My point here is that depending on what oars you think you have, your life may be remarkably different. We scratch our heads in confusion when we see someone as amazing, talented and with huge potential who isn’t a ‘success’ yet the less talented person next to him is rich and famous with a tenth of the other’s apparent attributes. The problem is that all the attributes of the oar must align. The oars of the unsuccessful person might look perfect and be perfectly formed, yet weight two tonnes, (weighed down perhaps by mental anguish, fear, insecurity, a lifetime of self criticism etc ) and he can’t in fact even pick up his oars in order to start rowing.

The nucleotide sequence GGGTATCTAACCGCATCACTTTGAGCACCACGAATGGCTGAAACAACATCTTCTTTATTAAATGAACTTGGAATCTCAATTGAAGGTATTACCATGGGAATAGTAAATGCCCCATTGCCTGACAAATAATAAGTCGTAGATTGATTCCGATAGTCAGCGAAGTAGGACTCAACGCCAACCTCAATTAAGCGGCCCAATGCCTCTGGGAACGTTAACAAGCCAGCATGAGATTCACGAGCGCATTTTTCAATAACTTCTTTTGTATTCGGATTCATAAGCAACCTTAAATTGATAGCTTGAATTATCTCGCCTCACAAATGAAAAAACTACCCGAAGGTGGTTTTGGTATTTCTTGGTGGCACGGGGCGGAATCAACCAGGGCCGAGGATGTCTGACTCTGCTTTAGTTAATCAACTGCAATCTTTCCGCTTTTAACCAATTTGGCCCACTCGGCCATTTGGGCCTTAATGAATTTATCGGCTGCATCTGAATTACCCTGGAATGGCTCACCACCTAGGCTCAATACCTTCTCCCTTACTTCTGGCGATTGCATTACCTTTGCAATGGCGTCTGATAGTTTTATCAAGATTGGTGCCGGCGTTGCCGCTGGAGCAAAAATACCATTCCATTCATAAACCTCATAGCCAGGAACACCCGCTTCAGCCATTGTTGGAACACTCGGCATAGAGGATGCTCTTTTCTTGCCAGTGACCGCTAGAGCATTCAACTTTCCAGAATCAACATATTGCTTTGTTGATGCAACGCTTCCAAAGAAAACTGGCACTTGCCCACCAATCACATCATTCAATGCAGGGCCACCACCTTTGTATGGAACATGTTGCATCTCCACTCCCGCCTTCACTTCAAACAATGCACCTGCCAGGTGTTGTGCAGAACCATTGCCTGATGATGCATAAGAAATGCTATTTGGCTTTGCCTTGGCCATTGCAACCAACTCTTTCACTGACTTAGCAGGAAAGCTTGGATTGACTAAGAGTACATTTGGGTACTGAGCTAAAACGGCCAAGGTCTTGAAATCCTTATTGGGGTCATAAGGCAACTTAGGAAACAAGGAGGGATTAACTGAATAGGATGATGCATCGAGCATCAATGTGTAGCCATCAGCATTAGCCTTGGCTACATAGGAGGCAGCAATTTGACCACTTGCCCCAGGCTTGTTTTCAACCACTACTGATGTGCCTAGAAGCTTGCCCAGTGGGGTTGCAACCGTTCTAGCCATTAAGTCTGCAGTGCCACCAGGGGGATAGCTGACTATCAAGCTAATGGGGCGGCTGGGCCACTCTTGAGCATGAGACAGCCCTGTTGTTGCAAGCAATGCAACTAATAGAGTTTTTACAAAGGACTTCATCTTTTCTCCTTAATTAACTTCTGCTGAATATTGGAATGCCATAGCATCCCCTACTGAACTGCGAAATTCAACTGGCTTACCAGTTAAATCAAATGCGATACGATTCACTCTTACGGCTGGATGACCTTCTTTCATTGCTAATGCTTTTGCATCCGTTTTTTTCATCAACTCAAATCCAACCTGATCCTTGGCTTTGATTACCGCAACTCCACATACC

Back to the wonderful Nick, born without arms and legs. So there is this kid, he’s about 30 now I think, born with oars which included only a stick and no paddle on the end. This is a metaphor, not an actual description. But he needs to row and he has an incredible attitude to life and far from being daunted, he decides instead to learn what he can do with this stick. It doesn’t seem to bother him a bit. He shines literally!! His smile could light up a town. He is the happiest rower in the pond. He finds ways to manoeuvre it so that he can do much of what he needs. And his sunny nature and willingness to try anything win him friends who will push his boat for him when he gets stuck. He doesn’t just have his oars, he has the whole pond’s oars. He can dive, swim, etc and is now expecting a baby. There is a lovely film about Nick on YouTube probably that will make you cry. His career I believe, involves touring schools to teach others about rowing without fully functioning oars (making do with what you have and not feeling sorry for yourself) and he writes books with his mouth and a modified computer. I will just compare him to a fellow in the UK recently who went to court to try to be allowed to die because he was ‘locked in’ to his body. They said no and he died anyway of natural causes, probably heartbreak, shortly after. Of course he was locked in and found it harder than Nick to communicate and I think his main issue was that he was not born with it. It came as a horrible shock and he had to compare what he believed he could now do with his experience of what he used to do. His expectations had been dashed and the gap was too big for him. It would take a huge will and amazing attitude indeed to adjust. Some like the Ex French Vogue Editor managed, and in the meantime I heard on TED.com recently of a device, easily and cheaply available apparently for helping people with locked in syndrome. I can only assume it did not help the man who died and that he had explored every avenue.